Large Urban Park Volunteers Doing “Life Saving Work’
September 16, 2021
Like many before me, searching to understand the nuanced meaning of “land stewardship” led me to Aldo Leopold’s 1949 classic essay “A Sand County Almanac.”
In it, Leopold says: “When we see land as a community to which we belong, we may begin to use it with love and respect.”
In 1949 Leopold said, ‘the modern dogma is comfort at any cost.” Little did he know about what was to come in the form of SUVs, lunchables and fast fashion. While the culture of convenience continues to reign supreme, many are starting to understand the true costs of this “modern dogma.” As a way to preserve the earth and their own mental health, people are increasingly stepping outside ‘the matrix’ to establish deeper connections with nature.
Park People’s Cornerstone Parks program, Canada’s only national network dedicated to maximizing the impact and influence of Canada’s large urban parks, is championing the efforts of volunteers who devote their time, energy – as well as their hearts and minds – to nurture a greener, brighter future in the face of climate change.
Saving a life or two
What appears to the untrained eye as pulling invasive species is in fact, much much more. In a recent, essay journalist and podcaster, Stephanie Foo shares her experience pulling invasives in a New York City park. The experience, as she describes it, was vital in bringing her back from the brink of profound and debilitating climate anxiety.
She begins her essay by plainly sharing that “a couple of years ago, I had a nervous breakdown over, among other things, our planet’s dark future.”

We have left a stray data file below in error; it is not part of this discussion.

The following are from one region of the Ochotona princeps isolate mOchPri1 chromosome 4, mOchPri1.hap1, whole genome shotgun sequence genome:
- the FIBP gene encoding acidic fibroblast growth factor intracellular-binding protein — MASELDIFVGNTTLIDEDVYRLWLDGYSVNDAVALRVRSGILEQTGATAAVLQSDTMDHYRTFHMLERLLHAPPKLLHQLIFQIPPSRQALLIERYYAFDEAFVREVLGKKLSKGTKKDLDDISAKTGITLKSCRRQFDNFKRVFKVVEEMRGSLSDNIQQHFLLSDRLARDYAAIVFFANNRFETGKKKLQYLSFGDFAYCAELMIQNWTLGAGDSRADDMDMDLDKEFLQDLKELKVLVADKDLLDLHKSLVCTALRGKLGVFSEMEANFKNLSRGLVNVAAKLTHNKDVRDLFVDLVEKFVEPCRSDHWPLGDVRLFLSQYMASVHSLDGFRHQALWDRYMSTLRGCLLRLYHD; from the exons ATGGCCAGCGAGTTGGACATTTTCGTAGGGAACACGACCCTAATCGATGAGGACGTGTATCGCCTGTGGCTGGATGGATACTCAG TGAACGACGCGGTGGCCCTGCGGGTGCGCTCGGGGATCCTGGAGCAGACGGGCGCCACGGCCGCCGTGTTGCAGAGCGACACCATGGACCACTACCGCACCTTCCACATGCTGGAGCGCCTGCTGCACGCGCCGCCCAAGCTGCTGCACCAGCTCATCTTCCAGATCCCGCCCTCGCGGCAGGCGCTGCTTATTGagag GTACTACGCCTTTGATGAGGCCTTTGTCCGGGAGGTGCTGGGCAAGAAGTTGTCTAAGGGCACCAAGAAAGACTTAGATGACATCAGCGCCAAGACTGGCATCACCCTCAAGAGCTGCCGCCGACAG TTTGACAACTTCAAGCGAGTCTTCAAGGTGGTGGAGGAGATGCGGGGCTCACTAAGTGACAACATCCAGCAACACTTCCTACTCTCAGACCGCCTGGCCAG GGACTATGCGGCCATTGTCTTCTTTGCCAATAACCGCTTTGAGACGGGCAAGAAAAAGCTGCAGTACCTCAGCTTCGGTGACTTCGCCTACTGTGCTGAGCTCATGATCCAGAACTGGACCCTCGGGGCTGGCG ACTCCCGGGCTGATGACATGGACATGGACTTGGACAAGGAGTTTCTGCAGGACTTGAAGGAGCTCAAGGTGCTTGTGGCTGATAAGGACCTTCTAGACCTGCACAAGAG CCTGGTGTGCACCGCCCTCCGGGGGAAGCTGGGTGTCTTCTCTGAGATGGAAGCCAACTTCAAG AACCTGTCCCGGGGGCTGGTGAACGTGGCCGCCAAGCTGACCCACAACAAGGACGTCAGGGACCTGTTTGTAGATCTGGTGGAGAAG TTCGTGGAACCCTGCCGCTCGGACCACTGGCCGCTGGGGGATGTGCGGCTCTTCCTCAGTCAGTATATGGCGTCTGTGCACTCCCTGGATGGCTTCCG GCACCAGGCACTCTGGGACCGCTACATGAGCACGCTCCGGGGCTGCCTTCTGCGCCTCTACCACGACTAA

Foo was able to rebuild her life by building a sense of community that included nature.
As Foo says about her experience pulling invasives as a New York City Super Steward: “When I’m done, I face the tree I freed from the vines and smooth my hand over the scars they left in its bark. I marvel at her branches stretching upwards where they belong, pat her trunk, and say, “You’re welcome.” It’s pretty nice to save a life or two in the morning.”
Photo credit: High Park Nature Centre, May 2017, Volunteers helping to plant a native plant
Indeed, the work undertaken by committed volunteers in Canada’s large urban parks is life-saving work.
Let’s start with facts:
- Over ten years in Vancouver’s Stanley Park, volunteers with Stanley Park Ecology Society have removed 8,000 m3 of invasive plants and replaced them with more than 8,000 individual native trees, shrubs, and grasses.
- In Mount Royal, 250 volunteers with Les amis de la montagne have planted 35,000 trees over 33 years and managed 15,000 m2 of invasive species.
- In High Park, The High Park Nature Centre’s programs have resulted in 80,000 people engaged in park stewardship activities like planting native grasses, wildflowers and sedges or removing invasive plant species.